Statewatch article: RefNo# 27093
UK: Government “colludes” with US in rendition and torture
Statewatch Bulletin; vol 16 no 1 January-February 2006
Two reports, published in February, confirmed the UK's central role in the illegal practice of “rendering” (ie. kidnapping) individuals for the purpose of imprisonment and torture to third countries. On March 28 BBC television's Newsnight programme highlighted documents disclosed at the High Court which revealed the extent of the government's collusion with their US allies in its practice of rendition in the cases of Bisher al-Rawi and Jamil el-Banna in 2002. Also in March, the CagePrisoners website published a damning report, Fabricating Terrorism: British Complicity in Renditions and Terror, which examines cases in which the government has aided and abetted the US to deprive British citizens and residents of their freedom. While the revelations will come as little surprise to anyone who has followed the rendition scandal, the evidence totally contradicts the government's defence of ignorance and Tony Blair's "certain knowledge" that the Guantanamo detainees are "bad men".

CagePrisoners was formed in October 2003 as a human rights organisation committed to raising awareness of the plight of the Guantanamo Bay prisoners and other victims of the war on terror detained in separate secret facilities. The civil liberties lawyer, Geoffrey Bindman, describes the new rules of the US game that Tony Blair has signed up to in the introduction to Fabricating Terrorism:

The Bush administration has thrown overboard nearly a thousand years of history by introducing a new concept of pre-emptive action, which in the name of countering terrorism justifies detention, torture and bombing on the basis of guesswork about what could happen, abandoning the need for evidence or fair legal process.

The Fabricating Terrorism report begins with a section on rendition, extradition, torture and international law in which it argues that rendition has substituted for extradition agreements. It discusses the association between rendition and torture and outlines the relevant international law and attempts to bypass or unilaterally redefine them. Section 2 covers the report's findings. These are:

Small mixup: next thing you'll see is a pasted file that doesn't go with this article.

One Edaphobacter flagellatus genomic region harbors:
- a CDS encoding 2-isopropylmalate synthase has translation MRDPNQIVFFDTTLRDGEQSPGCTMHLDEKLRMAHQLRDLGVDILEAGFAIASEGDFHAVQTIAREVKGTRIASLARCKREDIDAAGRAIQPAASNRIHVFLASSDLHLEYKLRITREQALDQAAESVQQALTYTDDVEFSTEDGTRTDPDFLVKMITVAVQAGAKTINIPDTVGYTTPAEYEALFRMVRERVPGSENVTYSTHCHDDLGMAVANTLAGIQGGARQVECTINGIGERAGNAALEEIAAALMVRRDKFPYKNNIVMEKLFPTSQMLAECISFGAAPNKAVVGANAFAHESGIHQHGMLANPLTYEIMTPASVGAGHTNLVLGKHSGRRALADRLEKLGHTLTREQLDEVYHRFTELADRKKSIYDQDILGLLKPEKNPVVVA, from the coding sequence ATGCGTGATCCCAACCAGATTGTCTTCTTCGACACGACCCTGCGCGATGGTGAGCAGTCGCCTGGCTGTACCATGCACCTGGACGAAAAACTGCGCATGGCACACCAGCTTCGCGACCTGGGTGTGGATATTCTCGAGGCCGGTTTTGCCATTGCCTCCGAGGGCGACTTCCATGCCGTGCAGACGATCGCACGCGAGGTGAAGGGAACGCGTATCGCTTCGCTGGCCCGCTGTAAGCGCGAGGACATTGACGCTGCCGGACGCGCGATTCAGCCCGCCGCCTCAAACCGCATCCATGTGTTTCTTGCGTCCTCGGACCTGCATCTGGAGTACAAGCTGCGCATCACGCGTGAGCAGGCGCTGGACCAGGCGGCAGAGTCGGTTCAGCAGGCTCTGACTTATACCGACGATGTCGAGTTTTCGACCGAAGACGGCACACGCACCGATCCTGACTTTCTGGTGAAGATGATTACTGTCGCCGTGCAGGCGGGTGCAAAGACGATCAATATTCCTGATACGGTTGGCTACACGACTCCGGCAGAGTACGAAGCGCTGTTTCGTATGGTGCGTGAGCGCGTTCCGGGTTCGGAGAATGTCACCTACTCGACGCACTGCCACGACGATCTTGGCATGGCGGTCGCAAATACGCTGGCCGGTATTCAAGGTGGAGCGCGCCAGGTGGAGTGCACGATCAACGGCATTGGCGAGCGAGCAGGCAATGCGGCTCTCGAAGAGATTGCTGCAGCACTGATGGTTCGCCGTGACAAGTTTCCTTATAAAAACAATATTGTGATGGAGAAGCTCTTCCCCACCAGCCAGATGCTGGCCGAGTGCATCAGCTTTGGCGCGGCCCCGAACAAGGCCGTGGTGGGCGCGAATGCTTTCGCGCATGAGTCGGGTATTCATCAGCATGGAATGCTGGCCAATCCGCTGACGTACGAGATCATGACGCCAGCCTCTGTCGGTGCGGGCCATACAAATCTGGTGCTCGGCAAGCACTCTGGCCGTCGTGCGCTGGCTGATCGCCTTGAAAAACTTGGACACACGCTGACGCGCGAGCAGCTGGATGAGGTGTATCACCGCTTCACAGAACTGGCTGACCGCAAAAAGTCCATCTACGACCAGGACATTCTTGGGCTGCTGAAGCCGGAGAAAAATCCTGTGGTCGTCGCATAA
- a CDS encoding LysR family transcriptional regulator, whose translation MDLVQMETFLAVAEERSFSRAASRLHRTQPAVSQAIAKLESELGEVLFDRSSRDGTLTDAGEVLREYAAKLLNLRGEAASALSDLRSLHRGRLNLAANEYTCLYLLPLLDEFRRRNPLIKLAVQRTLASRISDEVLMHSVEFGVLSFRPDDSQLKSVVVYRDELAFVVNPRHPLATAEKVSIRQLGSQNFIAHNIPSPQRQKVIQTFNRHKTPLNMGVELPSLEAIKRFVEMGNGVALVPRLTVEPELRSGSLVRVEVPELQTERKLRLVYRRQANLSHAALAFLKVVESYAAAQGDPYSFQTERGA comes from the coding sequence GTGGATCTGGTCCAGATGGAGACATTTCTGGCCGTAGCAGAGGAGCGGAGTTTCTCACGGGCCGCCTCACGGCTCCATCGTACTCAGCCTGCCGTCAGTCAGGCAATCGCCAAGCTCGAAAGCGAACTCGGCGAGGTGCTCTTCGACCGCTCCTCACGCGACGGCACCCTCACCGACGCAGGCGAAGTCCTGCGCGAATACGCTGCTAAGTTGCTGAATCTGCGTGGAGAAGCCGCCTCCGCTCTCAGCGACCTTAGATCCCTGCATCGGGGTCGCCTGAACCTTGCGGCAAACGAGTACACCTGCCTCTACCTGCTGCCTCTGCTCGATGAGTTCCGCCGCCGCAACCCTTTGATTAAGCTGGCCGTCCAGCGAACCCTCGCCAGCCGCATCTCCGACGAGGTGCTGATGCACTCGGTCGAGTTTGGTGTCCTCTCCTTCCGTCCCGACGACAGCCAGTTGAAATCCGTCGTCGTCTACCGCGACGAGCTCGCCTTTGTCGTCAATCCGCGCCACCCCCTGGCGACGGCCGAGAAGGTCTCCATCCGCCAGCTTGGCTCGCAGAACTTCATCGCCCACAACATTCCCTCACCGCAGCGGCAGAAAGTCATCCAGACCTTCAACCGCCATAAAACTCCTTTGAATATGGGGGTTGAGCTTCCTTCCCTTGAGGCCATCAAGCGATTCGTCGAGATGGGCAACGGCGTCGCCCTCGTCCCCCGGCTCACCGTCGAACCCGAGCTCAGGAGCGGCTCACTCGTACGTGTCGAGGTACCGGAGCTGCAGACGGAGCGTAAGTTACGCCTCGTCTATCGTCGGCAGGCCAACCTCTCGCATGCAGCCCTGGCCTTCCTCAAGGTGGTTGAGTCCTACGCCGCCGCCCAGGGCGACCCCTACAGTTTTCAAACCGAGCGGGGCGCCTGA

- Systematic violations of international law perpetrated by the British authorities relating to i) illegal rendition flights using British airspace and airport facilities, ii) the role of the intelligence services in gaining information knowingly obtained by torture which forms the basis for the detention, abuse and torture of detainees

- The British government has abrogated its responsibility towards its citizens and residents affording them no or minimal protection against the illegal actions of foreign governments

- Senior members of the government and other state agencies have misled Parliament, Parliamentary committees and the public over the government's role in rendition and torture.

Section 3 of the report tackles the consequences of British complicity in the US policy of rendition and torture. It reaches the following conclusions:

- Britain's involvement in the US policy "tarnishes" its reputation as a supporter of human rights worldwide (the report cites as examples the Craig Murray accounts from Uzbekistan and MI6 involvement in the Greek detention and abuse of Pakistani citizens).

- Accepting evidence obtained from torture undermines "Britain's policy of returning suspects to countries of origin through the international non-torture agreements...and also Memorandum of Understanding which have been signed by countries such as Libya and Jordan."

- The role of MI5 and MI6 is also called into question: i) by supplying questionable or false evidence leading to kidnapping, illegal detention and torture, b) by using intelligence obtained from torture, and c) by maintaining a presence at interrogations where torture has been known to be used. All of these practices are illegal under international law.

The report highlights case studies where "the British authorities have expressly been in

© Statewatch ISSN 1756-851X. Personal usage as private individuals/"fair dealing" is allowed. We also welcome links to material on our site. Usage by those working for organisations is allowed only if the organisation holds an appropriate licence from the relevant reprographic rights organisation (eg: Copyright Licensing Agency in the UK) with such usage being subject to the terms and conditions oof that licence and to local copyright law. Statewatch is not responsible for the content of external websites and inclusion of a link does not constitute an endorsement.